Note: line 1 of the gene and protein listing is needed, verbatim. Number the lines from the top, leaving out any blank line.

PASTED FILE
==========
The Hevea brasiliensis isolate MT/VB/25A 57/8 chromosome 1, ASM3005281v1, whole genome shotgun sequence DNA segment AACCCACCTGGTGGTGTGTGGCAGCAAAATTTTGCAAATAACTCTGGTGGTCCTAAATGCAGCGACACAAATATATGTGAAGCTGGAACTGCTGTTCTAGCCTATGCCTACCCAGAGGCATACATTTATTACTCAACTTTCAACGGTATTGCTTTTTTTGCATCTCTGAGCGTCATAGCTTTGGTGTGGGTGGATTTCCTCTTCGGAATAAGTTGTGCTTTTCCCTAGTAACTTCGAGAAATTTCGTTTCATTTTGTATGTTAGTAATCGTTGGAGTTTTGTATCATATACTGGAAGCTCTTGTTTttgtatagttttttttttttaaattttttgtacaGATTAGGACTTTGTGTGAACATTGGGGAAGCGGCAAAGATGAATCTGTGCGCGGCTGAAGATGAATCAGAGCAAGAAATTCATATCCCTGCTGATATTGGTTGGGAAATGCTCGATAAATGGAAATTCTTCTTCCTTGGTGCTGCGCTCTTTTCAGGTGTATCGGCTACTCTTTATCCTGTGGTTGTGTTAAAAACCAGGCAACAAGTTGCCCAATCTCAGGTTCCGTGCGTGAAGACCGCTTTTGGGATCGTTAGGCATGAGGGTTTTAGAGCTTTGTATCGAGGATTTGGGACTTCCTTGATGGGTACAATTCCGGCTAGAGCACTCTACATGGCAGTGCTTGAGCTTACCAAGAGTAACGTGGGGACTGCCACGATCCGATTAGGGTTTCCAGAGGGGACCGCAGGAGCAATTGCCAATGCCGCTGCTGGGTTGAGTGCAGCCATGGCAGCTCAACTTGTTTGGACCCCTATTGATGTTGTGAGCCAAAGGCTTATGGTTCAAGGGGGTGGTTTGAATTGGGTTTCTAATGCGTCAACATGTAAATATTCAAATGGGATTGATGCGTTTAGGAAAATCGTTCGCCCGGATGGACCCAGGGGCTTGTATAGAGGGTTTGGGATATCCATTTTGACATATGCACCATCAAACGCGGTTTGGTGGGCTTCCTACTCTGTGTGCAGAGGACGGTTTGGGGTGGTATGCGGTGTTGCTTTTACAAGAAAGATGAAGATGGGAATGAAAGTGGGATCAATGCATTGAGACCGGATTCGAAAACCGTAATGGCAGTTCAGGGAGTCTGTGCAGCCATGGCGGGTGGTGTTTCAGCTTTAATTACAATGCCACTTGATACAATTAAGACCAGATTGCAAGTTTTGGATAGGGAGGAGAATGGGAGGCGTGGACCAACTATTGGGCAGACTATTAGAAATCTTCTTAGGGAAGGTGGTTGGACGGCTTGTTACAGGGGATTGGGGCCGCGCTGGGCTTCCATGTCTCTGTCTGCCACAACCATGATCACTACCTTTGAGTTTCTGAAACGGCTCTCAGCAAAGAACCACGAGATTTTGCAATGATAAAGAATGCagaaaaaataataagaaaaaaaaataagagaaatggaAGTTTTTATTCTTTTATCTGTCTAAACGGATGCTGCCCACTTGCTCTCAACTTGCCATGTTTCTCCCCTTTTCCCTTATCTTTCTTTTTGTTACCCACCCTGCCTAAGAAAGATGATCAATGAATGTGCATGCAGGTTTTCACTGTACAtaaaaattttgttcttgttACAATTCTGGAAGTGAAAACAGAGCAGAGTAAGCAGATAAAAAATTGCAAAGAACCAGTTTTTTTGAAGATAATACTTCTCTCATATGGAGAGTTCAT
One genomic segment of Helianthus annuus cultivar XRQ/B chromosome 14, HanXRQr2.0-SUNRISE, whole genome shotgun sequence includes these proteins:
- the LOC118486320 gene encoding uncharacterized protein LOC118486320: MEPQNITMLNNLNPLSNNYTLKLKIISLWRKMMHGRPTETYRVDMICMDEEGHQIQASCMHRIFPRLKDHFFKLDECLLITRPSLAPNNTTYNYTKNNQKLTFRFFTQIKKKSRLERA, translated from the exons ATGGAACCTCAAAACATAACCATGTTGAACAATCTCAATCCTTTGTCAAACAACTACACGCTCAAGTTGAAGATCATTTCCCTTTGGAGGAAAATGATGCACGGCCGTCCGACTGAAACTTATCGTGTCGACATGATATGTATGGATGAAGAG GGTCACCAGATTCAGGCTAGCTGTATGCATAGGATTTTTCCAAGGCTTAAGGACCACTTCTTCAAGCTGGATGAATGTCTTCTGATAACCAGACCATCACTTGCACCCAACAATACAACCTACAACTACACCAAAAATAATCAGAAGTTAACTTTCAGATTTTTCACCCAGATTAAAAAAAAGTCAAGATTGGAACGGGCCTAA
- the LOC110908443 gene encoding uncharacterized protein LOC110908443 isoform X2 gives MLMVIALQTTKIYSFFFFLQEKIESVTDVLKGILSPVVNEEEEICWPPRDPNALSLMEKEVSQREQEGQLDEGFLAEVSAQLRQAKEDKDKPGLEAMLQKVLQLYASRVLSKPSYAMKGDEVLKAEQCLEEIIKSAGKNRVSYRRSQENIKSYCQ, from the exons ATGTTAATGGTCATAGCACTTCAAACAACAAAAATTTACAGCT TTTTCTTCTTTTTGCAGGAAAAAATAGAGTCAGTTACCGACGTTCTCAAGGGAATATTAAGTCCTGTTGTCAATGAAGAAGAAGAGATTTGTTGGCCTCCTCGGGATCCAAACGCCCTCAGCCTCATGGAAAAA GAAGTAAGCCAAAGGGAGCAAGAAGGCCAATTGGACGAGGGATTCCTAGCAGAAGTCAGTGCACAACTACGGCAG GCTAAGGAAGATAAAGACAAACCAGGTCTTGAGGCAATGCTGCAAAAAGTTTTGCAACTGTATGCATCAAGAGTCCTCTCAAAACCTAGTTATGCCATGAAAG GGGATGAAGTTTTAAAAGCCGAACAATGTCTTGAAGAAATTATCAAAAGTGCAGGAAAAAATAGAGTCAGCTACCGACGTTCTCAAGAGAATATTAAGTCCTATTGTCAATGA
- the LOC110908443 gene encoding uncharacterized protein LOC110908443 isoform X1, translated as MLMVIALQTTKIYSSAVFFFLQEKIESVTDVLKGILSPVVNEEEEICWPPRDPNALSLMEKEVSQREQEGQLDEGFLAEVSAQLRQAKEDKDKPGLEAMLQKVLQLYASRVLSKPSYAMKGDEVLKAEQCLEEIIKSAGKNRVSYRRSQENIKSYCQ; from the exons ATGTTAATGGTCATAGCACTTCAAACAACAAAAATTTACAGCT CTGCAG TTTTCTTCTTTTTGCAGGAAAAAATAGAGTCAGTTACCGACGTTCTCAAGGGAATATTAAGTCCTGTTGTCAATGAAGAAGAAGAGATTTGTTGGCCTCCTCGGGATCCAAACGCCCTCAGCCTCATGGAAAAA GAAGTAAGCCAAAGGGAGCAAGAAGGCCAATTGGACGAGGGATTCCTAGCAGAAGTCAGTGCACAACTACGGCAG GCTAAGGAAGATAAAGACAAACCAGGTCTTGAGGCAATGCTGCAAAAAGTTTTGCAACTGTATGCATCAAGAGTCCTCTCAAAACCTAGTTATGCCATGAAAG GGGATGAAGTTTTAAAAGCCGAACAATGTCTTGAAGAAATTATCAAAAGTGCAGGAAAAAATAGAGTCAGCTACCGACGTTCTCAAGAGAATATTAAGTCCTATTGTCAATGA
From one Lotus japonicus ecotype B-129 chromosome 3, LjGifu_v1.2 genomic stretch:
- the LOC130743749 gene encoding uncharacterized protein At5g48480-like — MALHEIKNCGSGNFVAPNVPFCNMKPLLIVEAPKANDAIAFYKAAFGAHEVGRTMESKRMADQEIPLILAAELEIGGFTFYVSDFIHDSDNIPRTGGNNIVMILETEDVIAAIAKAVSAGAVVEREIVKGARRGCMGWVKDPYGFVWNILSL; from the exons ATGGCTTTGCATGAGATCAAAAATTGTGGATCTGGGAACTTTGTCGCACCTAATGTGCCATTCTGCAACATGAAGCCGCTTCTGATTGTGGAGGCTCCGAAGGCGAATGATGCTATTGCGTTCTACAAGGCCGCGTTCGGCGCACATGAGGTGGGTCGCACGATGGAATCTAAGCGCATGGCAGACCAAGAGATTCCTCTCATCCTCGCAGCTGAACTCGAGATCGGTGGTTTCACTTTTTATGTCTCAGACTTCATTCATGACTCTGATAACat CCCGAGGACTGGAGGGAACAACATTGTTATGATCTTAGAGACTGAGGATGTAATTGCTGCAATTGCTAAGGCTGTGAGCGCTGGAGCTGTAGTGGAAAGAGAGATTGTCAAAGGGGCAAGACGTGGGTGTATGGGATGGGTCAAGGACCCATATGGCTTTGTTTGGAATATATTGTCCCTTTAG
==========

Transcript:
The Hevea brasiliensis isolate MT/VB/25A 57/8 chromosome 1, ASM3005281v1, whole genome shotgun sequence DNA segment AACCCACCTGGTGGTGTGTGGCAGCAAAATTTTGCAAATAACTCTGGTGGTCCTAAATGCAGCGACACAAATATATGTGAAGCTGGAACTGCTGTTCTAGCCTATGCCTACCCAGAGGCATACATTTATTACTCAACTTTCAACGGTATTGCTTTTTTTGCATCTCTGAGCGTCATAGCTTTGGTGTGGGTGGATTTCCTCTTCGGAATAAGTTGTGCTTTTCCCTAGTAACTTCGAGAAATTTCGTTTCATTTTGTATGTTAGTAATCGTTGGAGTTTTGTATCATATACTGGAAGCTCTTGTTTttgtatagttttttttttttaaattttttgtacaGATTAGGACTTTGTGTGAACATTGGGGAAGCGGCAAAGATGAATCTGTGCGCGGCTGAAGATGAATCAGAGCAAGAAATTCATATCCCTGCTGATATTGGTTGGGAAATGCTCGATAAATGGAAATTCTTCTTCCTTGGTGCTGCGCTCTTTTCAGGTGTATCGGCTACTCTTTATCCTGTGGTTGTGTTAAAAACCAGGCAACAAGTTGCCCAATCTCAGGTTCCGTGCGTGAAGACCGCTTTTGGGATCGTTAGGCATGAGGGTTTTAGAGCTTTGTATCGAGGATTTGGGACTTCCTTGATGGGTACAATTCCGGCTAGAGCACTCTACATGGCAGTGCTTGAGCTTACCAAGAGTAACGTGGGGACTGCCACGATCCGATTAGGGTTTCCAGAGGGGACCGCAGGAGCAATTGCCAATGCCGCTGCTGGGTTGAGTGCAGCCATGGCAGCTCAACTTGTTTGGACCCCTATTGATGTTGTGAGCCAAAGGCTTATGGTTCAAGGGGGTGGTTTGAATTGGGTTTCTAATGCGTCAACATGTAAATATTCAAATGGGATTGATGCGTTTAGGAAAATCGTTCGCCCGGATGGACCCAGGGGCTTGTATAGAGGGTTTGGGATATCCATTTTGACATATGCACCATCAAACGCGGTTTGGTGGGCTTCCTACTCTGTGTGCAGAGGACGGTTTGGGGTGGTATGCGGTGTTGCTTTTACAAGAAAGATGAAGATGGGAATGAAAGTGGGATCAATGCATTGAGACCGGATTCGAAAACCGTAATGGCAGTTCAGGGAGTCTGTGCAGCCATGGCGGGTGGTGTTTCAGCTTTAATTACAATGCCACTTGATACAATTAAGACCAGATTGCAAGTTTTGGATAGGGAGGAGAATGGGAGGCGTGGACCAACTATTGGGCAGACTATTAGAAATCTTCTTAGGGAAGGTGGTTGGACGGCTTGTTACAGGGGATTGGGGCCGCGCTGGGCTTCCATGTCTCTGTCTGCCACAACCATGATCACTACCTTTGAGTTTCTGAAACGGCTCTCAGCAAAGAACCACGAGATTTTGCAATGATAAAGAATGCagaaaaaataataagaaaaaaaaataagagaaatggaAGTTTTTATTCTTTTATCTGTCTAAACGGATGCTGCCCACTTGCTCTCAACTTGCCATGTTTCTCCCCTTTTCCCTTATCTTTCTTTTTGTTACCCACCCTGCCTAAGAAAGATGATCAATGAATGTGCATGCAGGTTTTCACTGTACAtaaaaattttgttcttgttACAATTCTGGAAGTGAAAACAGAGCAGAGTAAGCAGATAAAAAATTGCAAAGAACCAGTTTTTTTGAAGATAATACTTCTCTCATATGGAGAGTTCAT